Ellsworth R. Eidenmuller
Biography: Ellsworth Reginald Eidenmuller was born on July 13, 1924. He was the son of Dorothy E. Eidenmuller and step-father, Dr. Clifford E. Dietderich, who were married on October 8, 1931 in Vancouver, Washington. Ellsworth’s mother was a radiographer (X-Ray technician) and probably met Clifford in the course of their medical occupations. Ellsworth entered the University of California, at Berkeley, in 1941, when he was still only 16 years old. He was there as a pre-medical student.
Service Time: Ellsworth entered the service on March 2, 1943, at San Francisco, California. He was assigned to the 648th Tank Destroyer Battalion as part of their medical detachment. The unit had been activated on March 6, 1943, at Camp Bowie, Texas, as a self-propelled TD Battalion but a year later, they were converted to the 3″ towed gun.
They trained at a number of military facilities including Camp Hood, Texas, Fort Jackson, South Carolina and Camp Kilmer, New Jersey. They also spent a month in Tennessee taking part in manuevers there. On December 10, 1944, they shipped out from the New York port and arrived in the United Kingdom on December 19th. They were quickly prepared for operations in France and soon boarded transports, landing on January 26th. They were committed to battle near Luneville, France, in February. 1945.
During the unit’s drive toward the French and German border, as part of the 70th Infantry Division, T/5 Ellsworth R. Eidenmuller noticed a group of wounded soldiers. He and the men were under intense mortar and artillery fire, but he worked his way over to them and administered first aid until they could be evacuated. Ellsworth himself was wounded by schrapnel during the shelling. For his actions, Ellsworth was awarded the Bronze Star per G.O. 16, HQ Co. 70th Infantry Division dated March 11, 1945. Ellsworth also received the Purple Heart.
The 648th began conversion to the M18 tank destroyer in early April, while near Landstuhl, Germany. The unit received credit for the two campaigns of Rhineland and Central Europe, and when the war ended, they were located in southern Germany in the vicinity of Ingolstadt. When Ellsworth recovered from his wounds, he was assigned to Nordhausen, which was a Nazi concentration camp for prisoners that were too weak and sick to work in the main work camps. Ellsworth and his 6-man crew were assigned to burying the many dead bodies. He would never forget the horrible things he would experience there.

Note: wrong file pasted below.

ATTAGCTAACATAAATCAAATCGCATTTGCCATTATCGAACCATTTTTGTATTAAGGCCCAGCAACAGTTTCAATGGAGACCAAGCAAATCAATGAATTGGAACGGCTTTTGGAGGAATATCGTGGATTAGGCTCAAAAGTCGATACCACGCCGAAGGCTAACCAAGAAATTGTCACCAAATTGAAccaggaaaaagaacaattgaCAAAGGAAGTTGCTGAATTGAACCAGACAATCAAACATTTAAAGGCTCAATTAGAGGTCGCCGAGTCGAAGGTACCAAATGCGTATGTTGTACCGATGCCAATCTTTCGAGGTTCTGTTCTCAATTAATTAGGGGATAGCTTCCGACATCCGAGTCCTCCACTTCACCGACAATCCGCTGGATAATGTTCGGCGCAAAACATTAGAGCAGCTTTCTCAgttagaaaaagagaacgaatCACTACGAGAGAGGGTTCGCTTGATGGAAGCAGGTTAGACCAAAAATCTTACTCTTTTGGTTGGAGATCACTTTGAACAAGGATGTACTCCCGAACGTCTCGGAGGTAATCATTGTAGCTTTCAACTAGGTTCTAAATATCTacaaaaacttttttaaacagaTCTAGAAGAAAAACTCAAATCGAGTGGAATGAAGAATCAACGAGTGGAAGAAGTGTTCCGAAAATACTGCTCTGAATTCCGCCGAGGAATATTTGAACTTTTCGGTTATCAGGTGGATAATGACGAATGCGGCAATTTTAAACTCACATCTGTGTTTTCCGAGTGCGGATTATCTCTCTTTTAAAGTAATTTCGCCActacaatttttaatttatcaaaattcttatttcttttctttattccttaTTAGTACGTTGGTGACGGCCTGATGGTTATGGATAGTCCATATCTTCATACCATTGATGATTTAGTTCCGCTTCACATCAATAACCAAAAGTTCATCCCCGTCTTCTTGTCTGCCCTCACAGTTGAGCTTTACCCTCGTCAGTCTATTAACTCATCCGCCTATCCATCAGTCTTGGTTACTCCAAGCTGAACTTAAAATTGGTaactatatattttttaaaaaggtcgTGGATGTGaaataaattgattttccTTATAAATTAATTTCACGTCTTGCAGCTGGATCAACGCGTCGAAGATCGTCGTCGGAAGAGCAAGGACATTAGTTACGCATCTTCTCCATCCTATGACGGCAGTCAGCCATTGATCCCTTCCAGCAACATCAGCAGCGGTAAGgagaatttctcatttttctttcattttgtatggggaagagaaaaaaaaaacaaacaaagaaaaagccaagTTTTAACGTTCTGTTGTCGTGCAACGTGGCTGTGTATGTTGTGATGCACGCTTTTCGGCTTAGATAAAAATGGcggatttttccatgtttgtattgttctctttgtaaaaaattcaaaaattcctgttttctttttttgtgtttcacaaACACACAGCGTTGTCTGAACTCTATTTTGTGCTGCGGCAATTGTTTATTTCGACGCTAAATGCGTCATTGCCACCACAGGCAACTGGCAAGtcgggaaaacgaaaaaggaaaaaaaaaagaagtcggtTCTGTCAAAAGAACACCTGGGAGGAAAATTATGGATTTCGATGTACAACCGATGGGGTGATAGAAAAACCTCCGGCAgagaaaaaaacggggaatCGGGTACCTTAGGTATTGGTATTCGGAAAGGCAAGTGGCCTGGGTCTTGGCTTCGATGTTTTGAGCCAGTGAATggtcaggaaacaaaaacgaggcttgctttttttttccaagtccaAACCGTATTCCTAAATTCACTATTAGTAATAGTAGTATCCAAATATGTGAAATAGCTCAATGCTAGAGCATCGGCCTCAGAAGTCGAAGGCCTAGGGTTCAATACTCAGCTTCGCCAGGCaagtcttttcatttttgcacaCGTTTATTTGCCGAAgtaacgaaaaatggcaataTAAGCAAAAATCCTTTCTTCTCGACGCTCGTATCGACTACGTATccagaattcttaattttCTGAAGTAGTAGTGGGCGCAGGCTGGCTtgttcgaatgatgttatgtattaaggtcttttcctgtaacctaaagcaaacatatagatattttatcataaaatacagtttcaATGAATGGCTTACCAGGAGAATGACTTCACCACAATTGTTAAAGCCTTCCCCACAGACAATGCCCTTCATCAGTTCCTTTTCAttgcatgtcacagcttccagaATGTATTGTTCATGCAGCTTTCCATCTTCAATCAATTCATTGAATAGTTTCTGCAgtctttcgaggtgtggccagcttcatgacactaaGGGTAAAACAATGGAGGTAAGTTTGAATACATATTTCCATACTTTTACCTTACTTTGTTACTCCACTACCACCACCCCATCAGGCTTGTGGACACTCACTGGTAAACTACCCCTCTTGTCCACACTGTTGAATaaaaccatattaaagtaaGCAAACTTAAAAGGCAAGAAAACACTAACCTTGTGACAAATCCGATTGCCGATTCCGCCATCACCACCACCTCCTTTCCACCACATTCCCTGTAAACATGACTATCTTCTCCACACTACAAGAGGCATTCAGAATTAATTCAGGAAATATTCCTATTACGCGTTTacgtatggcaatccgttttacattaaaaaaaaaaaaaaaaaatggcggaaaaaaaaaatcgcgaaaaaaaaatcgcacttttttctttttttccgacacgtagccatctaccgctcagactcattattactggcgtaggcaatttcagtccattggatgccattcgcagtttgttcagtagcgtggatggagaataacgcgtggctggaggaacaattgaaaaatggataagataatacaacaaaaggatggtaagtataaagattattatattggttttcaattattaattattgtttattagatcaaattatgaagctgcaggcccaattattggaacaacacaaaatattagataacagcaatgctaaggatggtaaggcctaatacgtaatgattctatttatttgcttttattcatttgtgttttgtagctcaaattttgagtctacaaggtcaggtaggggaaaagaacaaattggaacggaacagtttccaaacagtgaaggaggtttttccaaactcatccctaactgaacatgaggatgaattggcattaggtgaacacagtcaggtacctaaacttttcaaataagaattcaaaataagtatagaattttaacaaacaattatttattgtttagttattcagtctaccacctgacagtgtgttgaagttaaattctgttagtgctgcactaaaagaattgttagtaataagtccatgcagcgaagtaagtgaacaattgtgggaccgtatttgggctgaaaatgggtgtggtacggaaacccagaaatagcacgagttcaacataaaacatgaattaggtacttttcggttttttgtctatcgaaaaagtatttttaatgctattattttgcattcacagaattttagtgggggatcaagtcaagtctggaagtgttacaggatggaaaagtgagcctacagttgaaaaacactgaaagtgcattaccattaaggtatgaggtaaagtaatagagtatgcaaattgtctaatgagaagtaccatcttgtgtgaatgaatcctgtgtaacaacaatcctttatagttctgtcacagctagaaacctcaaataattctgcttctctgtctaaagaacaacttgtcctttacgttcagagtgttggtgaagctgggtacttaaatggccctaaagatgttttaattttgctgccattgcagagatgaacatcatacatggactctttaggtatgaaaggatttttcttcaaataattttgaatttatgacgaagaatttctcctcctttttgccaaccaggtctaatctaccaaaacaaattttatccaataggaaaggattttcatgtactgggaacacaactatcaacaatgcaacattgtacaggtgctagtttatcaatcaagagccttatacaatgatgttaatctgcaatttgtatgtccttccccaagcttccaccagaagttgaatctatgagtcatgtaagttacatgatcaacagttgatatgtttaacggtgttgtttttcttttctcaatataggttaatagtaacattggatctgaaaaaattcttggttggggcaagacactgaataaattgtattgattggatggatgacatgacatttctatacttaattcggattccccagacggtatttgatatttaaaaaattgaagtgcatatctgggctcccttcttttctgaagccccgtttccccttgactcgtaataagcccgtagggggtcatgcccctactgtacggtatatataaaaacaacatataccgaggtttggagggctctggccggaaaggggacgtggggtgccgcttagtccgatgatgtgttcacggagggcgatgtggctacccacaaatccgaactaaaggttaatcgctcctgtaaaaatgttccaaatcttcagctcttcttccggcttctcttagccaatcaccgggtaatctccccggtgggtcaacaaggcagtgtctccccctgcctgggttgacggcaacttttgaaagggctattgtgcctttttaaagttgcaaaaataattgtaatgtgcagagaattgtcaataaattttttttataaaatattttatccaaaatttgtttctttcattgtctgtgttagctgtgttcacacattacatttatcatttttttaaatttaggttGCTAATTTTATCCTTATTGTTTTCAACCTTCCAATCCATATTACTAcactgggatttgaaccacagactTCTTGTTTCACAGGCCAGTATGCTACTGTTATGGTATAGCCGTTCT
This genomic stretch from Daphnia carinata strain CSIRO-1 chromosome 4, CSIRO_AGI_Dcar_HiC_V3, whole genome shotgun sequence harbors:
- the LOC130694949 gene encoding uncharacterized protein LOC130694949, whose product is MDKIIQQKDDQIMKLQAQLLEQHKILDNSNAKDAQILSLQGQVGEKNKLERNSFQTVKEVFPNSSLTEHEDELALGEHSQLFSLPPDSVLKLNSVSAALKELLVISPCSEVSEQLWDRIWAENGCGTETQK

Ellsworth returned to California and UC Berkeley to complete his degree. Instead of pre-med., he earned a B.A. in Economics in 1949, and started working for the Wells Fargo Bank. In 1951, at the age of 27, he changed his name to Rex Dietderich in honor of his step-father Clifford Dietderich. In 1952, he married the former Shirley Rohlfing and started a new career as a firefighter. He eventually rose to the rank of Captain in the Berkeley Fire Department and retired with a distinguished 29 year career.
He and Shirley had two children, Jean and Frank and the family lived an active life, which included many memorable backpacking and skin-diving trips. Rex and Shirley celebrated his retirement by hiking the John Muir Trail, which is 210 miles long and extends from Yosemite to Mount Whitney. He also built a fishing boat, which he and Shirley used to catch salmon that they supplied to Spenger’s Restaurant in Berkeley.
Rex had a wonderful bass voice and was often involved in local opera. He produced fine sculptures, including a bust of his son, which remains a family treasure. He was also a fine athlete, and favored the long distances of marathons. He and Shirley competed in track and field events around the world, collecting many awards. He was a wonderful storyteller and was able to share amazing stories about his experiences during World War II and during his fire-fighting career.
Rex passed away on November 7, 2013, and was buiried in the San Joaquin Valley National Cemetery in Santa Nella, California. The main photo is used by permission of Digital Data Online, Inc. and E-Yearbook.com. I also want to thank Vern Hixson, for providing the grave marker photo.